Moonballing people to death was nearly the destruction of women's tennis being taken seriously. It is the opposite extreme of boredom --bringing this back to Court's comments-- to the all-power game...both 'strategies' take the tennis out of tennis.
Margaret Court also blames the failure to regulate racquet technology for the one-speed, one-style tennis of today on the ITF, saying, “They really should have done something about the racquets years ago.”
While I generally agree, i do have to ask whether people like Federer and Juan-Carlos Ferrero are an arguable challenge to the notion that the speed and power can't be negotiated back into a wide variety of shot-making and sophisticated play after all. Also, Justine has managed to neutralize the power and made intelligence and willpower the overwhelming element in her game.
While I make concessions to these players, I think they are by SO FAR the EXCEPTION in their ability to do this, that the general bias against the one big serve, followed by big-forehand put away, is still a valid generalization of the pro game. The reason it is worth discussing, and following up on this thread, is that if there is reason to identify when the TOOLS have outgrown the COURT (plus the player-injury point, which is a major factor...do we want to create and encourage a sport 'evolving' into something destructive to the body??!), then people need to speak up, or the machine keeps moving forward and nothing stands a chance of being improved. It's like an alcoholic not recognizing they are going into a downward spiral.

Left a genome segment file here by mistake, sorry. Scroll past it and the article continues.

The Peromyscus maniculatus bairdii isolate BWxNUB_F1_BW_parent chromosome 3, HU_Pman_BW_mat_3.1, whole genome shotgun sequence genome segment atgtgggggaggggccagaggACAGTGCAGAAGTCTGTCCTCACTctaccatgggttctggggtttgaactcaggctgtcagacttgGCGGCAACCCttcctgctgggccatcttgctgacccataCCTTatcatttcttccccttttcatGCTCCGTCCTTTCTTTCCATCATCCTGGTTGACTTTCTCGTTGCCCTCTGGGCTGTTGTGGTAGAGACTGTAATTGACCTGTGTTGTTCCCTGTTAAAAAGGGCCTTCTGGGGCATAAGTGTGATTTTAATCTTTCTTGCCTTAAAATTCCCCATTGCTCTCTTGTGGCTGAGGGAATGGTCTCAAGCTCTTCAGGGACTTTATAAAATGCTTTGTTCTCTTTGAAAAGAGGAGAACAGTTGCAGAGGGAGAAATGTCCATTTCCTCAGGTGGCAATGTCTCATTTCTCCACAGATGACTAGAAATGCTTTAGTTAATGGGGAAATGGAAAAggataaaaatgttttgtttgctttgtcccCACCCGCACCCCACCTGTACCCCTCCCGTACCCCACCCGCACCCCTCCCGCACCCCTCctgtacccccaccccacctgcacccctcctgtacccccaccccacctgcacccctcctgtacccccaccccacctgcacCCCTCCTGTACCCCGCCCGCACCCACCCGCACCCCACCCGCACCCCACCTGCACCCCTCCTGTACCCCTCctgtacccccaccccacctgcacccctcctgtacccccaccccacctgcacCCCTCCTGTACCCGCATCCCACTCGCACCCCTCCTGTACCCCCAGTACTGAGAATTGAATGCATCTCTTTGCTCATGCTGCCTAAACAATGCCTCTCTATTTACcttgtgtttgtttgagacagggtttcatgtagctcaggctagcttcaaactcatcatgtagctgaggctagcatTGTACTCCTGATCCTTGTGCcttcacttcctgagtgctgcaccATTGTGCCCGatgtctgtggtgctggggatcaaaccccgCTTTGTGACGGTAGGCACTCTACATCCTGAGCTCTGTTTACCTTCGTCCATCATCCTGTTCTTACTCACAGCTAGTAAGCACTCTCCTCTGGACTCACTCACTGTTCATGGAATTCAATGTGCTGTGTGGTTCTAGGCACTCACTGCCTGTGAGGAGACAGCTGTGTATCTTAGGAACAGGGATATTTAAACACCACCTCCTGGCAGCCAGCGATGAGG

If 100 players can sign a petition like that at Wimbledon, then its not a 'pie in the sky' dream that something may change. In baseball, aluminum bats were allowed until everyone started saying 'its too easy to hit a homerun; this is not fair.' (bringing it back to the 'big baseball game' quote) and they changed it back to wood. (...just like our pros should...)